August 9, 2022

Tuesday's Daily Pulse

What you need to know about Florida today

| 5/31/2022

Fears mount that many insurers might not be financially prepared for hurricane season, despite reforms

While most Floridians kick off summer by enjoying a long Memorial Day weekend, executives of financially shaky insurance companies will be scrambling to make sure their customers remain protected into the upcoming hurricane season. Depending on how many fall short, tens of thousands of policyholders could be left without coverage after hurricane season begins on June 1. Reforms enacted during the just-completed special session, including litigation reforms that will reduce payouts to plaintiffs attorneys and creation of a $2 billion state-funded reinsurance program, were not enough to overcome reinsurers’ reluctance to finance risks in Florida for the upcoming hurricane season, industry sources say. More from the  South Florida Sun-Sentinel and Insurance News Net.

Florida Legislature does nothing to battle soaring rents

Rent in Florida is up an historic 38% year-over-year, according to In Orlando, the average rent for a one-bedroom apartment is up to $2,026, a 23% increase. According to a study by the Joint Center for Housing Studies at Harvard University, 54.1% of Florida renters are considered cost-burdened, the most of any state. The increases are being driven by surging demand from new residents moving from out of state, as well as factors such as the rise in property insurance rates the Legislature met about in their second special session of the year. But lawmakers adjourned Wednesday acknowledging that lower premiums were at least a year away and might not happen at all. [Source: Orlando Sentinel]

Central Florida theme parks are short-staffed. What does that mean for summer season?

From the outside, summer at Orlando’s theme parks will probably look like business as usual: sunburnt tourists, intimidating lines and families making lifelong memories. But behind the scenes, theme park workers will likely be straining to maintain the high standards Orlando’s attractions are known for. Park staffing has largely recovered from early in the pandemic, when companies furloughed and laid off tens of thousands of employees, but it continues to trail pre-COVID totals even as workers have been recalled and new employees hired, according to industry experts and data. [Source: Orlando Sentinel]

States back Florida in ‘sanctuary cities' fight

Republican attorneys general from 17 states backed Florida this week in a legal battle about a 2019 law that banned so-called sanctuary cities in Florida. The attorneys general filed a 41-page brief at the 11th U.S. Circuit Court of Appeals supporting Florida’s attempt to overturn a district judge’s ruling last year that blocked key parts of the law. U.S. District Judge Beth Bloom pointed to Republican lawmakers having “discriminatory motives” in passing the fiercely debated measure (SB 168). [Source: News Service of Florida]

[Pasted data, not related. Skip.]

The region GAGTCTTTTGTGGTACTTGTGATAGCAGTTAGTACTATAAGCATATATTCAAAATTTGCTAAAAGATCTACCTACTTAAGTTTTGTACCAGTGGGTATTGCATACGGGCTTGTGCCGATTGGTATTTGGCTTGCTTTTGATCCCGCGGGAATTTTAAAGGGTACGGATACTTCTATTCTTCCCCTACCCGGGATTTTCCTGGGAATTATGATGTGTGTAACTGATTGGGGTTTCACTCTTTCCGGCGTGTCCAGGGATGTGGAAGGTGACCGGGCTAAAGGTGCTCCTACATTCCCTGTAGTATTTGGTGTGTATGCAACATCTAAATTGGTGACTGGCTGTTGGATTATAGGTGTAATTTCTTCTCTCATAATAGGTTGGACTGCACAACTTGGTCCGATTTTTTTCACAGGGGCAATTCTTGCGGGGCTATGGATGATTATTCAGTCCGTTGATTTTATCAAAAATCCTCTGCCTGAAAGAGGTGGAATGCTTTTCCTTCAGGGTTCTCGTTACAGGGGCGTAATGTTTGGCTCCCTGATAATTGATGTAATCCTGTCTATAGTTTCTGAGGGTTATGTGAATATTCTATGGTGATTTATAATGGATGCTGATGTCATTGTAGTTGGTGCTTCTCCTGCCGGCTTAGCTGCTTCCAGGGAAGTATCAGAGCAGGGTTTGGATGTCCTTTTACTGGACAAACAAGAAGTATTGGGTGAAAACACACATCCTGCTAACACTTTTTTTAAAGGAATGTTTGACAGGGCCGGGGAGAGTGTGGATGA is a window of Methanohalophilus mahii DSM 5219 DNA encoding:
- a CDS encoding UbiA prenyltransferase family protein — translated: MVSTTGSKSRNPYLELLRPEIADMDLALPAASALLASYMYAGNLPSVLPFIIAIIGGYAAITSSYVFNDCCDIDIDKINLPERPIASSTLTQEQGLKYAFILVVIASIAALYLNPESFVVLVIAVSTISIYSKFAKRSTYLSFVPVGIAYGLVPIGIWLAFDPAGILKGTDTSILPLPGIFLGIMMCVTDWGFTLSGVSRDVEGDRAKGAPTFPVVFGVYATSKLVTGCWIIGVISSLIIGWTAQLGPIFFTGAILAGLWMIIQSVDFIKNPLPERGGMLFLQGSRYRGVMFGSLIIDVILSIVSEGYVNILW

South Florida starts summer tourism season. Will the usual discounts arrive?

Memorial Day weekend marks the beginning of summer travel, which traditionally in South Florida means low season, reduced hotel rates and resident discounts on lodging, meals and various recreational activities. With inflation, increased hospitality labor costs and Miami being one of the most-visited destinations in the United States, tourism businesses have little incentive to lower their prices this summer as they’ve typically done prior to the pandemic.[Source: Miami Herald]


› Growing up in the Columbia Restaurant and serving a Tampa mob boss
Richard Gonzmart is a legendary restaurateur from a family of legendary restaurateurs. He is the fourth-generation co-owner of the iconic Columbia Restaurant along with his brother, Casey Gonzmart Sr. The renowned Ybor City establishment was founded in 1905 by their grandfather, Casimiro Hernandez Sr., and is the oldest restaurant in Florida.

› Sea turtle nesting season off to a strong start on Florida’s Atlantic beaches
Leatherbacks, loggerheads and green sea turtles have returned to Florida’s Atlantic coast for their annual egg-laying ritual, and these ancient reptiles seem off to a strong start. As sea turtle nesting season gets into full swing, researchers are busy counting nests and tagging turtles for further study. In Brevard County, including Archie Carr National Wildlife Refuge, the UCF Marine Turtle Research Group has counted 68 leatherback nests, 2,776 loggerhead nests and two green turtle nests (though their season has just begun).

› In South Florida, and the nation, few top cops are women. There’s a push to change that
For many highly qualified women, breaking the brass ceiling — the military and law enforcement equivalent of the glass ceiling — remains an elusive goal. Women have made major strides in law enforcement over the past few decades, winning promotions to commanders, majors and deputy chiefs, even chiefs. Another woman, for instance, actually won the Tampa job.

› Jacksonville rated the nation's best big city for renters
Despite wildly rising rents, a new study rates Jacksonville as the top metro area in the nation for renters. RentCafe, a rental listing and research service, cites Jacksonville's low cost of living, great weather and abundance of entertainment options. "Jacksonville is a popular hotspot for renters who are looking for that perfect combination of lively social scenes and serene outdoor areas," the report said.

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